The St. Mary’s County commissioners Tuesday morning approved several budget amendments to close and/or move funding, including pushing out millions of dollars scheduled for part of FDR Boulevard.

Because of issues with property acquisition for Phase 3 of the new road, $3,006,985 was taken out of this year’s budget.

The first and second phases of the road have been completed. The overall project involves constructing a 3.7-mile section of a two-lane residential access way from Route 4 to Pegg Road, near Naval Air Station Patuxent River’s main gate, budgeted for $43.5 million.

The road is meant to relieve congestion and reduce delays along the Route 235 corridor by providing an alternative means for residents to travel to and from shopping and work. The project could potentially remove thousands of trips per day from Route 235 in the Lexington Park and California areas.

The project also includes a raised median with extensive use of traffic calming devices, pedestrian and bicycle accommodations, landscape and decorative lighting.

The project is being completed in three main phases, with Phase 2 completed first — a 0.2 mile section between Route 246 and Shangri-La Drive.

Phase 1, a 1.7-mile stretch between First Colony Boulevard and Chancellor’s Run Road, was done in three subsections and completed earlier this year.

The third phase of FDR Boulevard, planned in two subsections, will run from Chancellor’s Run Road to Pegg Road in Lexington Park.

There are 42 properties along that 1.8-mile section that will be affected. There are also three roundabout intersections planned for the third phase of the road — at MacArthur Boulevard, Buck Hewitt Road and behind the Exploration Office Park complex. That phase of the project also includes construction of the Three Notch Trail.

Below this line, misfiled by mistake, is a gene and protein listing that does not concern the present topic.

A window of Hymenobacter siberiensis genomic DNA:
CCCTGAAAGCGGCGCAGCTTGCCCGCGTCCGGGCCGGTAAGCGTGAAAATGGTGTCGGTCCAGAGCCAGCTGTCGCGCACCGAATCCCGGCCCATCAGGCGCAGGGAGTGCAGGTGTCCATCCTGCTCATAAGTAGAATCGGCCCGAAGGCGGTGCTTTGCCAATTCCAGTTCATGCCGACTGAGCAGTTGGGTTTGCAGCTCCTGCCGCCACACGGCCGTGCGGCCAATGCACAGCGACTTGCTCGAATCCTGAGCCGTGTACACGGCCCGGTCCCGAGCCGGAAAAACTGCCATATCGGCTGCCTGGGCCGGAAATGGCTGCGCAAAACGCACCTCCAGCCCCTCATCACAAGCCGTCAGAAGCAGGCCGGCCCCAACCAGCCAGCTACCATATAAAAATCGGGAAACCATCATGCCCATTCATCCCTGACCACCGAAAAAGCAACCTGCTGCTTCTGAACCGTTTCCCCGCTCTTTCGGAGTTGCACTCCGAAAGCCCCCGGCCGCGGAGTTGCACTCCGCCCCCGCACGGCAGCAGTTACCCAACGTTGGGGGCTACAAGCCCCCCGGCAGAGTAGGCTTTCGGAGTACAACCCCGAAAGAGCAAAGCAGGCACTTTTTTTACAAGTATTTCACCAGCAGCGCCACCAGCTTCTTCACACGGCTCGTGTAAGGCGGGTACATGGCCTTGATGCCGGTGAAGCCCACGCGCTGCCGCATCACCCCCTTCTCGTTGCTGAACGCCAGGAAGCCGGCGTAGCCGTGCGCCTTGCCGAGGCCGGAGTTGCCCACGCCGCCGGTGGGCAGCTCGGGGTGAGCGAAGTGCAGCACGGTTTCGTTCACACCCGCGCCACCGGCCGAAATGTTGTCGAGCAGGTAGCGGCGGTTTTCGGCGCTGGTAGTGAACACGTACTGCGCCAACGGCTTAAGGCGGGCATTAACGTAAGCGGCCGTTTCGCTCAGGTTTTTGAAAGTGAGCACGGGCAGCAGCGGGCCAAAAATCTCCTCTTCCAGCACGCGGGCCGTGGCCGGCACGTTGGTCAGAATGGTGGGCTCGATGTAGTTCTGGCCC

The need for FDR Boulevard was first determined in the mid-1980s, with the approval of the Lexington Park transportation plans and St. Mary’s County comprehensive plan.

In 1996, a memorandum of understanding was executed between St. Mary’s County and the Maryland State Highway Administration to perform a study on the project, which evaluated the engineering feasibility and included a preliminary environmental assessment, as well as assessed the amount and type of traffic that could be expected, the probable function, typical section, scope, impact and cost of constructing the roadway.

The report was completed in 1998 and SHA recommended the construction of a four-lane divided highway with limited access. In 1999, the county began preparing a right-of-way boundary survey, environmental assessment and preliminary alignment plans. The alignment was established and has been used as a tool to obtain rights-of-way as development progressed along the corridor over the last two decades.

The St. Mary’s County transportation plan approved in 2006 reduced the number of lanes to two and made the design more community friendly.

After the presentation Tuesday morning, Commissioner Todd Morgan (R) asked why FDR Boulevard continues to get delayed. “I’ve sat for nine years waiting for that road to get built,” he said.

The county’s department of finance staff did not offer a response to the question, but mentioned that mainly because of the property acquisition issues, the third phase can’t begin until next July.

The board works diligently to get projects done and while there may be people who disagree with the commissioners’ plans, Morgan said, residents need to remember that he and the other commissioners support infrastructure, education and security in the county, and need to be fiscally responsible.

“These projects are not from out of nowhere. There is a functional need for everything we are doing,” said Commissioner John O’ Connor (R).

Twitter: @MadisonEntNews

Twitter: @MadisonEntNews